Can Zambia emulate Kenya?

By Trevor Sumumba

The Kenyan Parliament has just passed a Draft Constitution that is one of the progressive in Africa. This has come after much political debate and civil strife. The Kenyan people should rightly be very proud of reaching this point in their drive for change. The draft constitution passed by Parliament on Thursday will change the face of Kenya by introducing the most far-reaching institutional reforms the nation has seen since independence. If a majority of voters say ‘Yes’ at the referendum, Kenyans will have a Government in which the powers of the President will be severely limited, women’s rights are guaranteed and systems of land use and management radically changed to ensure equity.

The Constitution will overhaul the Judiciary, restructure the police force and write into law the socio-economic rights of all individuals as part of a Bill of Rights. In the new Kenyan Constitution, MPs will pay taxes, the number of ministers will be reduced by half and voters will be able to recall MPs who fail to discharge their duties properly. This is great news for Africa as a whole as no longer can Governments claim lack of examples of countries that have successfully changed their constitutions. Can Zambia do the same? Do we have political and national leaders in this country of the calibre of Raila Odinga, Kibaki himself, Amos Wako, Kalonzo Musyoka and all the other opposition and ruling party Members of Parliament who debated and voted based on principle and not on partisan cadre basis.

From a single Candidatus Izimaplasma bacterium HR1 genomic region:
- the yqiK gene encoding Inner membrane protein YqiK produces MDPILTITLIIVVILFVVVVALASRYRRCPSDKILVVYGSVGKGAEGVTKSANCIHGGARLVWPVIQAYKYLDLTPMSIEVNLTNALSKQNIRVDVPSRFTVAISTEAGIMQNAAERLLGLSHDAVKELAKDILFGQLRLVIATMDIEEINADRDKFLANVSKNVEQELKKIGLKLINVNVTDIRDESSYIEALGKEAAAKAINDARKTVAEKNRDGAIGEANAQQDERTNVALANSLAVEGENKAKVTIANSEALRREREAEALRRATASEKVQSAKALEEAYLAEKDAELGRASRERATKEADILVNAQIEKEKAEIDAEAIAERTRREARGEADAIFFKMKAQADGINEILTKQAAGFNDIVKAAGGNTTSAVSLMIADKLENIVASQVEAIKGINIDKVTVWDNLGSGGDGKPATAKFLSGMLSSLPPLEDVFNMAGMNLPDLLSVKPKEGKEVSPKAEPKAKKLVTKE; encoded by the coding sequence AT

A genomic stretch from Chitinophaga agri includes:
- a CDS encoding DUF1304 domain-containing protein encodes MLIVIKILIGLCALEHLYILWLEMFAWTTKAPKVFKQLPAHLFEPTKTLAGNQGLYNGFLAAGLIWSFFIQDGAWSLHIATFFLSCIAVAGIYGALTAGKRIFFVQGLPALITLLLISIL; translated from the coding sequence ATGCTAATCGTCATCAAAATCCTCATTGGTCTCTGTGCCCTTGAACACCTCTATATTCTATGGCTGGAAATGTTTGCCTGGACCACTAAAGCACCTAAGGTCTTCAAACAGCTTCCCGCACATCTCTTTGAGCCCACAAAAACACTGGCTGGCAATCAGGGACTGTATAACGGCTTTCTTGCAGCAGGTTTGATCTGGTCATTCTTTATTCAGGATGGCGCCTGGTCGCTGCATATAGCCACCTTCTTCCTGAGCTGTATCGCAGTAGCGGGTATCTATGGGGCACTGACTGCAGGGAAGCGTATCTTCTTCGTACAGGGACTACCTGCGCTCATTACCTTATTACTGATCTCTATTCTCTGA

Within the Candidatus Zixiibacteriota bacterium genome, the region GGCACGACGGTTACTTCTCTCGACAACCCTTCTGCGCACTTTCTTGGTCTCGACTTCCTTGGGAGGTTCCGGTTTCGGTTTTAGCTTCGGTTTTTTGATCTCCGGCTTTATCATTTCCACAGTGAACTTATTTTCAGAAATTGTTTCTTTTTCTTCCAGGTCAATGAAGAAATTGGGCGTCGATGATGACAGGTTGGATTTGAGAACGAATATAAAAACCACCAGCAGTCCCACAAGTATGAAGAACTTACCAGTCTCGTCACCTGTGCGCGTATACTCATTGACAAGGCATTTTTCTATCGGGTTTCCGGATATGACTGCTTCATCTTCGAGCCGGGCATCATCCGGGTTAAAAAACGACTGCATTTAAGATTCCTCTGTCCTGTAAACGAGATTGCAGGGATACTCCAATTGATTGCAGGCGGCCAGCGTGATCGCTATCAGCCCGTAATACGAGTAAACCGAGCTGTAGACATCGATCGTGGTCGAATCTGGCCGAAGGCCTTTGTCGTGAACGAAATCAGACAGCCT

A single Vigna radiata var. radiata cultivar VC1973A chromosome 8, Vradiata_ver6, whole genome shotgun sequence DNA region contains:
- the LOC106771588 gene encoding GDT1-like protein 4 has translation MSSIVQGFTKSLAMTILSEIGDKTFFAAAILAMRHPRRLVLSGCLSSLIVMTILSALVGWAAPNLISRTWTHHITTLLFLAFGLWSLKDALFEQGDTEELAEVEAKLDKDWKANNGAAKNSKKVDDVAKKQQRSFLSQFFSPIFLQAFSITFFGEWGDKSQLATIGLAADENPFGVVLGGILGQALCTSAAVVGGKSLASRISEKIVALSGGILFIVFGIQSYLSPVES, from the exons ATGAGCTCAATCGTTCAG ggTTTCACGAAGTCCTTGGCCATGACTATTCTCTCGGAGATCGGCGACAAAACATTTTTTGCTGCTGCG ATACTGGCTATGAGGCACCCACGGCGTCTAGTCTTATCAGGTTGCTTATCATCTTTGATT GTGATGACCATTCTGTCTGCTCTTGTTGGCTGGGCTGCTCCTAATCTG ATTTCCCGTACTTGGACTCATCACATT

Under the new constitutional order, the President will find his powers to exercise political patronage severely diminished. The Cabinet will be composed of a minimum of 14 ministers (to be named Cabinet Secretaries) and a maximum of 24. This will translate into savings for taxpayers, who will no longer have to pay the salaries and perks of a government such as the current grand coalition, which at formation included 40 ministers and 52 assistant ministers. (Source: Daily Nation Newspaper, Kenya)

 The position of assistant ministers will be history under the new constitutional order as will that of prime minister. Does our current crop of parliamentarians and Executive have the courage to do a similar thing? One wonders. How long will this NCC continue to deliberate and gobble billions of tax payers money? The Mungomba Draft Constitution covered a lot of ground already but we have had this NCC sit for years debating non-issues rather than ensuring that fundamental issues are dealt with like reducing the powers of the Presidency.

Kenya has really shown it is the ‘Pride of Africa’ and should be commended for this achievement. More importantly, civil society, the media and the religious bodies in Kenya played a critical positive role in this whole process and did not wage war against the process. They ensured that ordinary citizens’ views were incorporated in this new law. Now once the constitution is in place, the politicians can go back to competing on the basis of ideas and policy issues rather than on regional tribal politics which Zambia seems to be moving towards. It is hoped the success of Kenya can shame the Zambian politicians into action.

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